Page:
Perhaps as a byproduct to tough economic times, there has been a recent influx of thefts at thousands of community gardens that have sprouted up nationwide at the behest of First Lady Michelle Obama’s Let’s Move campaign.
In Boston, for example, thieves robbed harvest from several of its 3,500 plots across a span of 150 community gardens. Community gardens have popped up and been robbed in New York City, Chicago, Wichita, Kansas, Michigan and other areas. Most garden plots are available for free or a very modest price for low income residents of urban communities, but enterprising thieves don’t want to bother doing the hard work and would rather just pilfer others’ hard earned crops.
The problem of community garden theft has been so pervasive, some online sites like EcoLife have set up webpages to instruct community garden organizers how to fight back. The University of Missouri put together a free toolkit for fighting garden theft.
Betsy Johnson, president of the South End/Lower Roxbury Open Space Land Trust and a board member of the American Community Gardening Association, told Boston.com that the bigger the fruit or vegetable, the more likely it is to be stolen. She said pumpkins and beefy tomatoes are more enticing than spinach or Swiss chard.
Her group advised community gardeners to avoid planting tempting fruits and veggies on the edges and to veil them in the thicker foliage of less popular plants.
“It’s a problem that has worsened with the economy,’’ Paul Sutton, coordinator for open space and director of urban wilds at the Boston Parks and Recreation Department, which oversees five community gardens told Boston.com. “I hear about people picking tomatoes and squash in the middle of the night. It happens all the time.’’
Theft from urban gardens peak at harvest time as fruit and vegetables reach their final stages.
Community groups, churches, civic organizations and city and town governments set up these gardens as a direct result to the absence of grocery stores that sell fresh produce in many low income neighborhoods.
The Center of Urban Economics at the University of Texas has hypothesized that grocery store execs avoid building in low income neighborhoods out of fear they wouldn’t be economically stable. Certainly, concerns about crime and theft may also factor into the decisions. In one study organized by the Center, it mapped a county in Texas and noted no poor neighborhoods had grocery stores within one mile compared to more affluent neighborhoods that had three or more.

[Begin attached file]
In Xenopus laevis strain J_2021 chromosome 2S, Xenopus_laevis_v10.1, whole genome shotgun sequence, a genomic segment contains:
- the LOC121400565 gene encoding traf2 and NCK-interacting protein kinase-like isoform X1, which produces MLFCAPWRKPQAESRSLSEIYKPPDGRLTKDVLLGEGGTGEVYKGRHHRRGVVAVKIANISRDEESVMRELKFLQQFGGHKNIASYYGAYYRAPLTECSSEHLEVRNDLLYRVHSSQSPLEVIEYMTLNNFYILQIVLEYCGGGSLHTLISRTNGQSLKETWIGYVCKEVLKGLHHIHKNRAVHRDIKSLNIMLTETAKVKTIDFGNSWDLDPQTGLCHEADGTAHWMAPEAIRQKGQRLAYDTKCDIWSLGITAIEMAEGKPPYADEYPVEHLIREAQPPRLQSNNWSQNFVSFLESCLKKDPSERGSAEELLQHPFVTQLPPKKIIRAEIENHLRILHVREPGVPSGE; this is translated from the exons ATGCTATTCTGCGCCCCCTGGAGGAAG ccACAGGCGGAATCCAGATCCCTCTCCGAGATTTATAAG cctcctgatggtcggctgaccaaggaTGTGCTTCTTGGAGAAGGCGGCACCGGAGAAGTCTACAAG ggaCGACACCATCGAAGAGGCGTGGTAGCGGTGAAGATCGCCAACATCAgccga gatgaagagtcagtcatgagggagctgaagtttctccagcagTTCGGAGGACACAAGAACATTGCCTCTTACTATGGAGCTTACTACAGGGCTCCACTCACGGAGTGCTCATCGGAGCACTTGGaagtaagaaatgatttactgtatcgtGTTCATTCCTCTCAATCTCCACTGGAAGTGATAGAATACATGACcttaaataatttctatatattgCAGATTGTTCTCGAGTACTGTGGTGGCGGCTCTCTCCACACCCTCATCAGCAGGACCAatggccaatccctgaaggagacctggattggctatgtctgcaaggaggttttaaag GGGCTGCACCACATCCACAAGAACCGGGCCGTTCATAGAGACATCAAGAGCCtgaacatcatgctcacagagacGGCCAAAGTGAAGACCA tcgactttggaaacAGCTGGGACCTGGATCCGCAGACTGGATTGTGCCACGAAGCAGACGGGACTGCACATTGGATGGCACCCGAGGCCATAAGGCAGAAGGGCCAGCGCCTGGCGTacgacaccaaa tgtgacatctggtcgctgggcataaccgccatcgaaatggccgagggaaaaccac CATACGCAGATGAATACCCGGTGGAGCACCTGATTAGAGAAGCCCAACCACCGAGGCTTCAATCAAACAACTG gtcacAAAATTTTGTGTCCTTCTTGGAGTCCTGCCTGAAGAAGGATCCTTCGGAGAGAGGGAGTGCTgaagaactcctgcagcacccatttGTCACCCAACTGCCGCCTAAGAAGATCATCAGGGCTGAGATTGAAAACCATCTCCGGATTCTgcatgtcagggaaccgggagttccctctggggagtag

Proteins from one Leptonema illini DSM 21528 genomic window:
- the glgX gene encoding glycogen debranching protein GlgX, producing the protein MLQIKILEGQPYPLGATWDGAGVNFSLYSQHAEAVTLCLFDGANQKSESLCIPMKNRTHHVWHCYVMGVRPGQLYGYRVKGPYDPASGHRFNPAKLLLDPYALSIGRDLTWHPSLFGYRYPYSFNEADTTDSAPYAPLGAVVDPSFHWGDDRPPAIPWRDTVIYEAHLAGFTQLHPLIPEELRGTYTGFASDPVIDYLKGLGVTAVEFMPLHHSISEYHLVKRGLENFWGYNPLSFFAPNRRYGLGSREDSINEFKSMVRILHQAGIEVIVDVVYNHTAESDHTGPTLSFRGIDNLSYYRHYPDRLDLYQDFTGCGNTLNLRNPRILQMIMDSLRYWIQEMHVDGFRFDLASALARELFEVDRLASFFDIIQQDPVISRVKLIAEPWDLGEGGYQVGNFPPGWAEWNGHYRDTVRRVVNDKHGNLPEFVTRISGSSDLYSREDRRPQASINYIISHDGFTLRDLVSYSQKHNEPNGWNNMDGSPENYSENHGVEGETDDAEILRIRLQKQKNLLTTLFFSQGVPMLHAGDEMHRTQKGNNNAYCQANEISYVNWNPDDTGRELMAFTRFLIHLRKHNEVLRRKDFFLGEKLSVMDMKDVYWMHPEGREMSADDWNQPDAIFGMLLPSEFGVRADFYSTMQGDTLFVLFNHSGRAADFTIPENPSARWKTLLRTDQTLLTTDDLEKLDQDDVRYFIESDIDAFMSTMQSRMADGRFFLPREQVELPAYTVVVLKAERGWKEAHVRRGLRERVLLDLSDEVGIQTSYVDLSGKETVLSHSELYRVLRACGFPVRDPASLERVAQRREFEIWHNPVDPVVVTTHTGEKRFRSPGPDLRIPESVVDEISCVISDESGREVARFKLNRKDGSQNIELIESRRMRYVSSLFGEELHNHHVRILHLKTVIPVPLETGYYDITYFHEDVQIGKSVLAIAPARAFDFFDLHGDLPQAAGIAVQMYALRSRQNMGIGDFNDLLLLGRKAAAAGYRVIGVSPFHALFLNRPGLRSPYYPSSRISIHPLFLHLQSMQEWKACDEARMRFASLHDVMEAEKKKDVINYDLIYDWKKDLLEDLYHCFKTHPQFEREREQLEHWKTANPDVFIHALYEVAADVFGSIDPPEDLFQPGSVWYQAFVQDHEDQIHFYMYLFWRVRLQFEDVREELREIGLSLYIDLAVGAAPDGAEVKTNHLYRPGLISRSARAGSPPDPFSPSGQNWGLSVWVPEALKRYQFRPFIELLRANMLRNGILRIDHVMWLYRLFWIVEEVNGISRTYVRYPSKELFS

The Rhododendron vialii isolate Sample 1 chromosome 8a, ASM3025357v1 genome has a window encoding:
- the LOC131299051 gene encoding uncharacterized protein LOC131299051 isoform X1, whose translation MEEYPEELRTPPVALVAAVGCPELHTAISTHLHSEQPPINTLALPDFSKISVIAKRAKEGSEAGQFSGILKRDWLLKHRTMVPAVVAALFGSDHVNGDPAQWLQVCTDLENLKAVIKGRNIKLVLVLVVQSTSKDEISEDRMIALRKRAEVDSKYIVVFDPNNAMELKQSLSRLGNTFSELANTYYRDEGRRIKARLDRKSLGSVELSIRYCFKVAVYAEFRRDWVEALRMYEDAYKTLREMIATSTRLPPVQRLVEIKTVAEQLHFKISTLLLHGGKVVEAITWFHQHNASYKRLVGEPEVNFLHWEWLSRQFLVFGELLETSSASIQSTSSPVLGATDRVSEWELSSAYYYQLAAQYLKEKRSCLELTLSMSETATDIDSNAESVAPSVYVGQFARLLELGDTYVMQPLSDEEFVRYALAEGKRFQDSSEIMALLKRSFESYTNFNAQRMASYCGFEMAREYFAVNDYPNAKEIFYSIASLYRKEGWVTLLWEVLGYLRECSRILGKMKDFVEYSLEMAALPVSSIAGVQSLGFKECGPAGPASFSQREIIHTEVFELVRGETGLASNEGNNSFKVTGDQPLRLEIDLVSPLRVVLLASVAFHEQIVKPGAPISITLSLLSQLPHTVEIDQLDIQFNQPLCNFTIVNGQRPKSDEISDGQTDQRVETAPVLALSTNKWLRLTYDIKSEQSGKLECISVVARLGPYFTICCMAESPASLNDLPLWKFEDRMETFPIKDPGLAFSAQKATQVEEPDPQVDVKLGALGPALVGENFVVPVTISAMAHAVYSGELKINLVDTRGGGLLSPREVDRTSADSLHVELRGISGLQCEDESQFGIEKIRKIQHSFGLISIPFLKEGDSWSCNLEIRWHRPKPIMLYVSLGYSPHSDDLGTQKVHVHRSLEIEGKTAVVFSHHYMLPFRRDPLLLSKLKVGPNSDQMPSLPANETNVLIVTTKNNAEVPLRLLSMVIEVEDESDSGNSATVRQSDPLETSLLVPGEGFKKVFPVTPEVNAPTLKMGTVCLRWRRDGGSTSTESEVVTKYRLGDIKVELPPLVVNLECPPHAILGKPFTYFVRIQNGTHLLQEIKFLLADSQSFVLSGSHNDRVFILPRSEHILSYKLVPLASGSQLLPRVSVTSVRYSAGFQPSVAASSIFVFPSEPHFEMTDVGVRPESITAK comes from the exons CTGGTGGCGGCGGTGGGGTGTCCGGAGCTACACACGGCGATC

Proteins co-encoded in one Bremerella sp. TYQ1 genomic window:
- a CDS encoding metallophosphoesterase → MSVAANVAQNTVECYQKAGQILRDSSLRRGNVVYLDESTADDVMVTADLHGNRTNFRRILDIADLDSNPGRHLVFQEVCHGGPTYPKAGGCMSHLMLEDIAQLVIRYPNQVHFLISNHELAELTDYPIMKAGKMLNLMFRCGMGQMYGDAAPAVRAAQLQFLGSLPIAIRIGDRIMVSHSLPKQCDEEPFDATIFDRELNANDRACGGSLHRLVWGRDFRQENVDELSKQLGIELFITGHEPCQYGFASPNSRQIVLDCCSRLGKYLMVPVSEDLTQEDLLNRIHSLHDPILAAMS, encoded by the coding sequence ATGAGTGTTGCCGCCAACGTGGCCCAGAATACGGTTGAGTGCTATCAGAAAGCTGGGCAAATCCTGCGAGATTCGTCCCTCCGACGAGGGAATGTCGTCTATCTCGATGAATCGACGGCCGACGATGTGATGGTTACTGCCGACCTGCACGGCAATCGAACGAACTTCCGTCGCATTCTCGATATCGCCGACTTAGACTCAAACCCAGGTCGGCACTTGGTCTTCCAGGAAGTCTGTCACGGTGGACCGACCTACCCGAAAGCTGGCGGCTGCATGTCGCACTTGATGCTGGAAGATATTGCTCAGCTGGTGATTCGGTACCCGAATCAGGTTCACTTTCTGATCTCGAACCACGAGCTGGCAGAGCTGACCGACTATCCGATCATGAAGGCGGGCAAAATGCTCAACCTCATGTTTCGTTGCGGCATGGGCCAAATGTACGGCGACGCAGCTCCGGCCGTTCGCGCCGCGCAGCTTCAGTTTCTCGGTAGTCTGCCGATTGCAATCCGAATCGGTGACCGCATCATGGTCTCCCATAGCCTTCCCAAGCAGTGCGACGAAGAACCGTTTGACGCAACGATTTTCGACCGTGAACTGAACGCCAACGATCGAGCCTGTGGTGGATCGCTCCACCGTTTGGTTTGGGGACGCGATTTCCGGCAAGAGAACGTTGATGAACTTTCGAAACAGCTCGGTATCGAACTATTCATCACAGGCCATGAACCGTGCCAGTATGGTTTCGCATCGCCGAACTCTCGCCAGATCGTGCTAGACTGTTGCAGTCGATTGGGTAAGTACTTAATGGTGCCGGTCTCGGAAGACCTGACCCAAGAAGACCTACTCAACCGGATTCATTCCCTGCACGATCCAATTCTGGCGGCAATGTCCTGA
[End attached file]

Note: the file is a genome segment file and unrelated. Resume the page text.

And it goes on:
Findings like that pose a problem considering a 1999 study which showed that one third of low-income respondents shop within a mile of their home and another third within one to four miles.
Therefore, those without automobile transportation are stuck buying groceries from local corner stores and bodegas with limited options of healthy fruits and vegetables.
Access to healthy foods is key to curbing the obesity epidemic in Black communities, especially around the holidays. For the entire nation, conventional knowledge is that most people gain from five to ten pounds between Thanksgiving and New Year’s Day. A 2010 study, challenged that notion, pointing out that that extra weight accumulates through the years and may be a major contributor to obesity later in life.
According to government statistics, more than half of all adult Americans are overweight, as defined by body mass index, said Jack A. Yanovski, M.D., Ph.D., principal investigator and head of the joint study by National Institute of Child Health and Human Development (NICHD) and the National Institute of Diabetes and Digestive and Kidney Diseases (NIDDK).
“The prevalence of obesity in the U.S. has increased dramatically over the past decade,” Dr. Yanovski said. Weight gain during adulthood may contribute to heart disease, diabetes, and other serious health problems.
Fruits and veggies are keen for staving off obesity. Organic foods, which some studies say are best, can be expensive. Growing your own pesticide and insecticide free food in a community garden would be a great alternative.
Further, spoils from a FREE community garden harvest could combat childhood obesity. Children who eat fresh organic foods are better off, research says. A study from the University of Washington in Seattle found that preschoolers fed conventional diets had six times the level of certain pesticides in their urine as those who ate organic foods. With infant reproductive organs still forming and the brain developing through age twelve, with young livers and immune systems less able to rid bodies of contaminants, eating organic is more important for children and pregnant or breast-feeding women.
Ordinarily, only those who can afford to purchase these types of foods would benefit.
Truly, community gardens would be an ideal way for those who cannot afford organic fruits and veggies … which usually cost more money.
CommunityGarden.org states that there are 18,000 community gardens in the United States and provides information and tips on starting a garden in a community, or locating one and learning how to participate.